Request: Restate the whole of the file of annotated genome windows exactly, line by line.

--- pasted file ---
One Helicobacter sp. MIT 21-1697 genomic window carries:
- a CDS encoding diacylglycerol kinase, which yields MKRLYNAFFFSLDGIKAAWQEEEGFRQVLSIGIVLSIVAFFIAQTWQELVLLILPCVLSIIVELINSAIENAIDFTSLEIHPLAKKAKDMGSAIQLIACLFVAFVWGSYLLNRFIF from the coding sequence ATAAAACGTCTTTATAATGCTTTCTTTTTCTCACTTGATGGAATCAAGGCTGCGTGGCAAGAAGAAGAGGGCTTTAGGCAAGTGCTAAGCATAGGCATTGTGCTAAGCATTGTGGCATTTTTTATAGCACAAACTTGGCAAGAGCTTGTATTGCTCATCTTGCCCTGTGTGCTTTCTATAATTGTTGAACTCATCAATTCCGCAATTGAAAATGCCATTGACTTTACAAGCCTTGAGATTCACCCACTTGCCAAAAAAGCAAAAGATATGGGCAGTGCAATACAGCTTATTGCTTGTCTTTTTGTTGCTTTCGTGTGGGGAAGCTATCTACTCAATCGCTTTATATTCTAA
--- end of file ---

One Helicobacter sp. MIT 21-1697 genomic window carries:
- a CDS encoding diacylglycerol kinase, which yields MKRLYNAFFFSLDGIKAAWQEEEGFRQVLSIGIVLSIVAFFIAQTWQELVLLILPCVLSIIVELINSAIENAIDFTSLEIHPLAKKAKDMGSAIQLIACLFVAFVWGSYLLNRFIF from the coding sequence ATAAAACGTCTTTATAATGCTTTCTTTTTCTCACTTGATGGAATCAAGGCTGCGTGGCAAGAAGAAGAGGGCTTTAGGCAAGTGCTAAGCATAGGCATTGTGCTAAGCATTGTGGCATTTTTTATAGCACAAACTTGGCAAGAGCTTGTATTGCTCATCTTGCCCTGTGTGCTTTCTATAATTGTTGAACTCATCAATTCCGCAATTGAAAATGCCATTGACTTTACAAGCCTTGAGATTCACCCACTTGCCAAAAAAGCAAAAGATATGGGCAGTGCAATACAGCTTATTGCTTGTCTTTTTGTTGCTTTCGTGTGGGGAAGCTATCTACTCAATCGCTTTATATTCTAA